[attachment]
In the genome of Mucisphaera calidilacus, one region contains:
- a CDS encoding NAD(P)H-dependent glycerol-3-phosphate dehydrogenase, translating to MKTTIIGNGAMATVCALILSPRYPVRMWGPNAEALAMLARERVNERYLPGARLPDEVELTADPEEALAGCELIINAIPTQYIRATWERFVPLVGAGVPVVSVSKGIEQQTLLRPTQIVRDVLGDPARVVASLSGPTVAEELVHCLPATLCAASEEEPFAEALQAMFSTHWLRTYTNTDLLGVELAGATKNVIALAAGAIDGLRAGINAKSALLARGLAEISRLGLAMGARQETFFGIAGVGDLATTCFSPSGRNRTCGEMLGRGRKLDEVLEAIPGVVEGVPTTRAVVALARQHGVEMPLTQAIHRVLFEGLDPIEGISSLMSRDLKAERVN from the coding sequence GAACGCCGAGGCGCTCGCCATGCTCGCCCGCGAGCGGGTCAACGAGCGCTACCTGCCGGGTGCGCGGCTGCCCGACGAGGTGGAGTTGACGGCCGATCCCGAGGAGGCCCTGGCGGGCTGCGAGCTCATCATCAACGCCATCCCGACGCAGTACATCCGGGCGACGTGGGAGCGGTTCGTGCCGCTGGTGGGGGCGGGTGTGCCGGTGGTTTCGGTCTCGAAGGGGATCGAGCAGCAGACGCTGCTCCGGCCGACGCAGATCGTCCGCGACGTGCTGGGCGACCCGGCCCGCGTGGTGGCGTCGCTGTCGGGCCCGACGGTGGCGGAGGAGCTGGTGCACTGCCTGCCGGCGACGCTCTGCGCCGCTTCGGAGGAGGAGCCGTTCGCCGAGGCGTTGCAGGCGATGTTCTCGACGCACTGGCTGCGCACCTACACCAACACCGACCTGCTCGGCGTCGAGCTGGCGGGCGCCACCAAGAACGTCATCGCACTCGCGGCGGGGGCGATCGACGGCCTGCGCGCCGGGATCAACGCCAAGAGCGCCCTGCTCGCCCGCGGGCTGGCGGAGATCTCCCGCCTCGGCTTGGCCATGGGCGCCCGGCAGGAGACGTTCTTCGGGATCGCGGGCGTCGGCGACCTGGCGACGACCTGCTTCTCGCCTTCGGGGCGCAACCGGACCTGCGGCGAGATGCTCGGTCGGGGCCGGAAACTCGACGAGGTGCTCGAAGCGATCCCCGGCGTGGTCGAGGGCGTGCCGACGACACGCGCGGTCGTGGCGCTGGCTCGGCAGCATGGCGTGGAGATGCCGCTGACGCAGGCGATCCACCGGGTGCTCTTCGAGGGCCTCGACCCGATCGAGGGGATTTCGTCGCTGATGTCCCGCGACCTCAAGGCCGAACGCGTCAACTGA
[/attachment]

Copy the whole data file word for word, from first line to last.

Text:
In the genome of Mucisphaera calidilacus, one region contains:
- a CDS encoding NAD(P)H-dependent glycerol-3-phosphate dehydrogenase, translating to MKTTIIGNGAMATVCALILSPRYPVRMWGPNAEALAMLARERVNERYLPGARLPDEVELTADPEEALAGCELIINAIPTQYIRATWERFVPLVGAGVPVVSVSKGIEQQTLLRPTQIVRDVLGDPARVVASLSGPTVAEELVHCLPATLCAASEEEPFAEALQAMFSTHWLRTYTNTDLLGVELAGATKNVIALAAGAIDGLRAGINAKSALLARGLAEISRLGLAMGARQETFFGIAGVGDLATTCFSPSGRNRTCGEMLGRGRKLDEVLEAIPGVVEGVPTTRAVVALARQHGVEMPLTQAIHRVLFEGLDPIEGISSLMSRDLKAERVN from the coding sequence GAACGCCGAGGCGCTCGCCATGCTCGCCCGCGAGCGGGTCAACGAGCGCTACCTGCCGGGTGCGCGGCTGCCCGACGAGGTGGAGTTGACGGCCGATCCCGAGGAGGCCCTGGCGGGCTGCGAGCTCATCATCAACGCCATCCCGACGCAGTACATCCGGGCGACGTGGGAGCGGTTCGTGCCGCTGGTGGGGGCGGGTGTGCCGGTGGTTTCGGTCTCGAAGGGGATCGAGCAGCAGACGCTGCTCCGGCCGACGCAGATCGTCCGCGACGTGCTGGGCGACCCGGCCCGCGTGGTGGCGTCGCTGTCGGGCCCGACGGTGGCGGAGGAGCTGGTGCACTGCCTGCCGGCGACGCTCTGCGCCGCTTCGGAGGAGGAGCCGTTCGCCGAGGCGTTGCAGGCGATGTTCTCGACGCACTGGCTGCGCACCTACACCAACACCGACCTGCTCGGCGTCGAGCTGGCGGGCGCCACCAAGAACGTCATCGCACTCGCGGCGGGGGCGATCGACGGCCTGCGCGCCGGGATCAACGCCAAGAGCGCCCTGCTCGCCCGCGGGCTGGCGGAGATCTCCCGCCTCGGCTTGGCCATGGGCGCCCGGCAGGAGACGTTCTTCGGGATCGCGGGCGTCGGCGACCTGGCGACGACCTGCTTCTCGCCTTCGGGGCGCAACCGGACCTGCGGCGAGATGCTCGGTCGGGGCCGGAAACTCGACGAGGTGCTCGAAGCGATCCCCGGCGTGGTCGAGGGCGTGCCGACGACACGCGCGGTCGTGGCGCTGGCTCGGCAGCATGGCGTGGAGATGCCGCTGACGCAGGCGATCCACCGGGTGCTCTTCGAGGGCCTCGACCCGATCGAGGGGATTTCGTCGCTGATGTCCCGCGACCTCAAGGCCGAACGCGTCAACTGA